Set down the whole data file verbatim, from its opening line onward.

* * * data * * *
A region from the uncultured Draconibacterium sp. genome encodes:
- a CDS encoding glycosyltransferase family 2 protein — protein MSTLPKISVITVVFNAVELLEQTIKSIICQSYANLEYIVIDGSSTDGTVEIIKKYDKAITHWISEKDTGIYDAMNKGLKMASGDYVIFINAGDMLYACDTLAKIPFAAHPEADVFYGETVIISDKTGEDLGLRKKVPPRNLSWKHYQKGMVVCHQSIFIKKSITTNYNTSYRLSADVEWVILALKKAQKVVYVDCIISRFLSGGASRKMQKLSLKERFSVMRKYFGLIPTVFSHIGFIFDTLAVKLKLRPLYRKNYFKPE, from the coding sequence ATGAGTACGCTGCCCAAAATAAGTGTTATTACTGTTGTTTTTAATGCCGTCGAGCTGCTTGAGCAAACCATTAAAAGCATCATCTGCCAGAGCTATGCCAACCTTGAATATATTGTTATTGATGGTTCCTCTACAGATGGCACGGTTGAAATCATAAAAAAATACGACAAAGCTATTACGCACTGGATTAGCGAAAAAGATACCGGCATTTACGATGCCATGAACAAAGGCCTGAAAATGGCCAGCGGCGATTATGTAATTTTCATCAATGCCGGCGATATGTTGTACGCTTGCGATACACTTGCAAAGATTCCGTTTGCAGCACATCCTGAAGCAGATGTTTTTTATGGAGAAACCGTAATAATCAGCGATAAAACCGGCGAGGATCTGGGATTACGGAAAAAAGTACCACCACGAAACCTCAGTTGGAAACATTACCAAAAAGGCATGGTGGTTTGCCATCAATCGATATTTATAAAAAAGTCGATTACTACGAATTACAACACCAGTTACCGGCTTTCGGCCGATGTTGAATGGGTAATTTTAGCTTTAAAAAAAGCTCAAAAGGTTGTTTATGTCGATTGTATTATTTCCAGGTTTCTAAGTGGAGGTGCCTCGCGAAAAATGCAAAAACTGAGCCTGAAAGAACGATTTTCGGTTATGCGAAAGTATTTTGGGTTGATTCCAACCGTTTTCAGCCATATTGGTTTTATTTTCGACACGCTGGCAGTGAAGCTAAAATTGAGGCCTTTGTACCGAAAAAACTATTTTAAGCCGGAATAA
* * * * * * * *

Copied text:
A region from the uncultured Draconibacterium sp. genome encodes:
- a CDS encoding glycosyltransferase family 2 protein — protein MSTLPKISVITVVFNAVELLEQTIKSIICQSYANLEYIVIDGSSTDGTVEIIKKYDKAITHWISEKDTGIYDAMNKGLKMASGDYVIFINAGDMLYACDTLAKIPFAAHPEADVFYGETVIISDKTGEDLGLRKKVPPRNLSWKHYQKGMVVCHQSIFIKKSITTNYNTSYRLSADVEWVILALKKAQKVVYVDCIISRFLSGGASRKMQKLSLKERFSVMRKYFGLIPTVFSHIGFIFDTLAVKLKLRPLYRKNYFKPE, from the coding sequence ATGAGTACGCTGCCCAAAATAAGTGTTATTACTGTTGTTTTTAATGCCGTCGAGCTGCTTGAGCAAACCATTAAAAGCATCATCTGCCAGAGCTATGCCAACCTTGAATATATTGTTATTGATGGTTCCTCTACAGATGGCACGGTTGAAATCATAAAAAAATACGACAAAGCTATTACGCACTGGATTAGCGAAAAAGATACCGGCATTTACGATGCCATGAACAAAGGCCTGAAAATGGCCAGCGGCGATTATGTAATTTTCATCAATGCCGGCGATATGTTGTACGCTTGCGATACACTTGCAAAGATTCCGTTTGCAGCACATCCTGAAGCAGATGTTTTTTATGGAGAAACCGTAATAATCAGCGATAAAACCGGCGAGGATCTGGGATTACGGAAAAAAGTACCACCACGAAACCTCAGTTGGAAACATTACCAAAAAGGCATGGTGGTTTGCCATCAATCGATATTTATAAAAAAGTCGATTACTACGAATTACAACACCAGTTACCGGCTTTCGGCCGATGTTGAATGGGTAATTTTAGCTTTAAAAAAAGCTCAAAAGGTTGTTTATGTCGATTGTATTATTTCCAGGTTTCTAAGTGGAGGTGCCTCGCGAAAAATGCAAAAACTGAGCCTGAAAGAACGATTTTCGGTTATGCGAAAGTATTTTGGGTTGATTCCAACCGTTTTCAGCCATATTGGTTTTATTTTCGACACGCTGGCAGTGAAGCTAAAATTGAGGCCTTTGTACCGAAAAAACTATTTTAAGCCGGAATAA